The median age of patients with ESFT is 15 years, and more than 50% of patients are adolescents. Well-characterized cases of ESFT in neonates and infants have been described. Based on data from 1,426 patients entered on European Intergroup Cooperative Ewing Sarcoma Studies (EI-CESS), 59% of patients are male and 41% are female. Primary sites of bone disease include the following:

  • Lower extremity (41%).
  • Pelvis (26%).
  • Chest wall (16%).
  • Upper extremity (9%).
  • Spine (6%).
  • Skull (2%).

For EOE, the most common primary sites of disease are the following:

  • Trunk (32%).
  • Extremity (26%).
  • Head and neck (18%).
  • Retroperitoneum (16%).
  • Other sites (9%).

Approximately 25% of patients will have metastatic disease at diagnosis.

Prognostic Factors for Ewing Sarcoma

There are two major types of prognostic factors for patients with Ewing sarcoma: pretreatment factors and treatment response factors.

Pretreatment factors 
  • Site: Patients with Ewing sarcoma in the distal extremities have the best prognosis. Patients with Ewing sarcoma in the proximal extremities have an intermediate prognosis, followed by patients with central or pelvic sites. Patients with tumors of the sacrum have a very poor prognosis.
  • Size: Tumor volume has been shown to be an important prognostic factor in most studies. Cutoffs of either 100 mL or 200 mL are used to define larger tumors. Larger tumors tend to occur in unfavorable sites.
     
  • Age: Infants and younger patients (<15 years) have a better prognosis than adolescents aged 15 years or older, young adults, or adults.
     
  • Gender: Girls with Ewing sarcoma have a better prognosis than boys.
     
  • Serum lactate dehydrogenase: Increased serum lactate dehydrogenase (LDH) levels prior to treatment are associated with inferior prognosis. Increased LDH levels are also correlated with large primary tumors and metastatic disease.
     
  • Metastases: Any metastatic disease defined by standard imaging techniques or bone marrow aspirate/biopsy by morphology is an adverse prognostic factor. The presence or absence of metastatic disease is the single most powerful predictor of outcome. Patients with metastatic disease confined to lung have a better prognosis than patients with extrapulmonary metastatic sites. The number of pulmonary lesions does not seem to correlate with outcome, but patients with unilateral lung involvement do better than patients with bilateral lung involvement. Patients with metastasis to bone only seem to have a better outcome than patients with metastases to both bone and lung. Positron emission tomography (PET) scans using fluorine-18-fluorodeoxyglucose (FDG) are under investigation as a staging tool that may provide additional information and alter therapy planning. Whole body MRI may provide additional information which could potentially alter therapy planning.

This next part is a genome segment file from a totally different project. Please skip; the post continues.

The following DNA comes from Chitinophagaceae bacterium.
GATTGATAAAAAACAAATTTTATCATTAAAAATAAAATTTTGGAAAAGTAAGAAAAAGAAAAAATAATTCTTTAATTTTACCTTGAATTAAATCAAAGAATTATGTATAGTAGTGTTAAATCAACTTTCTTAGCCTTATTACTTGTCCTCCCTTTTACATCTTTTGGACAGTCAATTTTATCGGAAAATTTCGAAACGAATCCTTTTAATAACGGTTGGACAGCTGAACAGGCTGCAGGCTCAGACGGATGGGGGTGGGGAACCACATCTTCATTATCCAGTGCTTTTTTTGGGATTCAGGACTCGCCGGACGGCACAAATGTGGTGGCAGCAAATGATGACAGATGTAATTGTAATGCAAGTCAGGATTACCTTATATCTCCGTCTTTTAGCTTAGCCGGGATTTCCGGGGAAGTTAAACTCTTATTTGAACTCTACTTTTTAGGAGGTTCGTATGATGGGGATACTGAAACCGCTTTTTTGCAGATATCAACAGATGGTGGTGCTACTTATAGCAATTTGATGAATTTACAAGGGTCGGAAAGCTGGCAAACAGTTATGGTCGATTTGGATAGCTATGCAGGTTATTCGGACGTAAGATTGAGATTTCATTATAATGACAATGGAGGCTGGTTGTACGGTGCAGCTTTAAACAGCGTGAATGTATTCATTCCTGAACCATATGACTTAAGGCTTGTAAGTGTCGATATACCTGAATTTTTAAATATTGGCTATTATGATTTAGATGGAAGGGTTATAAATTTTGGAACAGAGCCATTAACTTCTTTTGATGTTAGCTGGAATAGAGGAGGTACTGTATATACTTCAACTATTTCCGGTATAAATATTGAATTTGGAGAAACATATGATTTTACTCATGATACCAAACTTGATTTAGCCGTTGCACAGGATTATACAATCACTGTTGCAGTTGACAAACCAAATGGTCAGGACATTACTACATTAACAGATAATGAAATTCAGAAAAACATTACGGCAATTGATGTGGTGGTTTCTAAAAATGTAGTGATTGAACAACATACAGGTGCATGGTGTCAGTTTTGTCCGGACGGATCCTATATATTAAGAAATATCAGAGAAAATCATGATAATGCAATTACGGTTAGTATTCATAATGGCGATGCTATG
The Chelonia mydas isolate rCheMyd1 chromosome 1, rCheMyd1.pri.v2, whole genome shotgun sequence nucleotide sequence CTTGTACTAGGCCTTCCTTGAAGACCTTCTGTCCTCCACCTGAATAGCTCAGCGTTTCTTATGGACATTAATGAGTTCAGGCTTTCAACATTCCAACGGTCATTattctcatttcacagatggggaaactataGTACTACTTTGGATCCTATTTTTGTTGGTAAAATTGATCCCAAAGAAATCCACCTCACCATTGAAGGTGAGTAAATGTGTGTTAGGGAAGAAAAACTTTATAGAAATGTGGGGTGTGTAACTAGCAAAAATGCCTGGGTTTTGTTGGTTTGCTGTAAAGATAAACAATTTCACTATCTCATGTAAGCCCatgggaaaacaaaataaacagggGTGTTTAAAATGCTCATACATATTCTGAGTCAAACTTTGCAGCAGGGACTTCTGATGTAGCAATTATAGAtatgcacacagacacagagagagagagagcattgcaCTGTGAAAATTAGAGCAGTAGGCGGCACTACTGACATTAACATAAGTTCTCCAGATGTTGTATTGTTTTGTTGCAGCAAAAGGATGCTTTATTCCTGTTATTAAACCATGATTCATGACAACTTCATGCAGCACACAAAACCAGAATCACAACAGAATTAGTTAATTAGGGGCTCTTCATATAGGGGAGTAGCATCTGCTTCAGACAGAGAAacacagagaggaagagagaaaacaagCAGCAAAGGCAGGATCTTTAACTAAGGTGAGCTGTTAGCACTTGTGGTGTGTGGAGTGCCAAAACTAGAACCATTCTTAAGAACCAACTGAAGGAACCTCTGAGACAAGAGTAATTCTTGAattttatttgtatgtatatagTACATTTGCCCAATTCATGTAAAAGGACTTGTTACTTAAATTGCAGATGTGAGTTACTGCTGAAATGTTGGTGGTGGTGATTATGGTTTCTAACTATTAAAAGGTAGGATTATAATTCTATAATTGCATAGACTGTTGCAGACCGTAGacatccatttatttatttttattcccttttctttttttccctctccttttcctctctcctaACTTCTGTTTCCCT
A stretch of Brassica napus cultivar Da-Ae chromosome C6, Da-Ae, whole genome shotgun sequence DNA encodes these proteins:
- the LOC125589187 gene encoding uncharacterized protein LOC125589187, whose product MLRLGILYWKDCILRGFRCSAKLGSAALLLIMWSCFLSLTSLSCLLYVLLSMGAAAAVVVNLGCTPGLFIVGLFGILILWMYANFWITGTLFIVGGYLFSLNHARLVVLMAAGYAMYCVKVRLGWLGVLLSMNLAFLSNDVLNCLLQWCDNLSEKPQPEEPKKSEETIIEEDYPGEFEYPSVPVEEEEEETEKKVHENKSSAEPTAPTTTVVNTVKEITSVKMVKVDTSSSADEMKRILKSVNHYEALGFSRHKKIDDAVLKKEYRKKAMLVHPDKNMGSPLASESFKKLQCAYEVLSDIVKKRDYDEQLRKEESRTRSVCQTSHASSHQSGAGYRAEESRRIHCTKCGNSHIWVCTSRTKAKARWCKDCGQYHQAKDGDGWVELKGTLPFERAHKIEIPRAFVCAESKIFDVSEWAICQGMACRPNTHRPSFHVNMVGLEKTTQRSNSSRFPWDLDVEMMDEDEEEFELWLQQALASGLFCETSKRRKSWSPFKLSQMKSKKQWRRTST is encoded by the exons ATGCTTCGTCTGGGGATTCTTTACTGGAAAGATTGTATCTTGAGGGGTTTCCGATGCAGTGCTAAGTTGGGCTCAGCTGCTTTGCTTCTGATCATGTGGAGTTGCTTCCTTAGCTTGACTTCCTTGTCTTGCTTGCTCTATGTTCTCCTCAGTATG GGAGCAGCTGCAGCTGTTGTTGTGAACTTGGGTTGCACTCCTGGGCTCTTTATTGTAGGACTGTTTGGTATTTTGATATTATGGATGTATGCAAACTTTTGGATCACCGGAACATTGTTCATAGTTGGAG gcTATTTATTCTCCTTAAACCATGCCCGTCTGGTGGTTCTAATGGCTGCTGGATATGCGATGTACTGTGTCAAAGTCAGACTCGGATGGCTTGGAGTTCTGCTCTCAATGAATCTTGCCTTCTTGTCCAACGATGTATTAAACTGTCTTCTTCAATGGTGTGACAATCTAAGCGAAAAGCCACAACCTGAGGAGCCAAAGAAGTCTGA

• Standard cytogenetics: Complex karyotype (defined as the presence of 5 or more independent chromosome abnormalities at diagnosis) and modal chromosome numbers lower than 50 appear to have adverse prognostic significance.
     
  • Detectable fusion transcripts in morphologically normal marrow: Reverse transcription polymerase chain reaction can be used to detect fusion transcripts in bone marrow. In a single retrospective study utilizing patients with normal marrow morphology and no other metastatic site, fusion transcript detection in marrow was associated with an increased risk of relapse.
     
  • Other biological factors: Overexpression of the p53 protein and loss of 16q may be adverse prognostic factors. High expression of microsomal glutathione S-transferase, an enzyme associated with resistance to doxorubicin, is associated with inferior outcome for Ewing sarcoma.

The following are not considered to be adverse prognostic factors for ESFT:  

  • Pathologic fracture: Pathologic fractures do not appear to be a prognostic factor for ETB.
     
  • Histopathology: The degree of neural differentiation is not a prognostic factor in Ewing sarcoma.
     
  • Molecular pathology: The EWS-FL1 translocation associated with ESFT can occur at several potential breakpoints in each of the genes which join to form the novel segment of DNA. Once thought to be significant, two large series have shown the EWS-FL1 translocation is not an adverse prognostic factor.
Treatment response factors to preoperative therapy

Multiple studies have shown that patients with minimal or no residual viable tumor after presurgical chemotherapy have a significantly better event-free survival compared with patients with larger amounts of viable tumor. Female gender and younger age predict a good histologic response to preoperative therapy. Patients with poor response to presurgical chemotherapy have an increased risk for local recurrence. For patients who receive preinduction and postinduction chemotherapy PET scans, decreased PET uptake following chemotherapy correlated with good histologic response.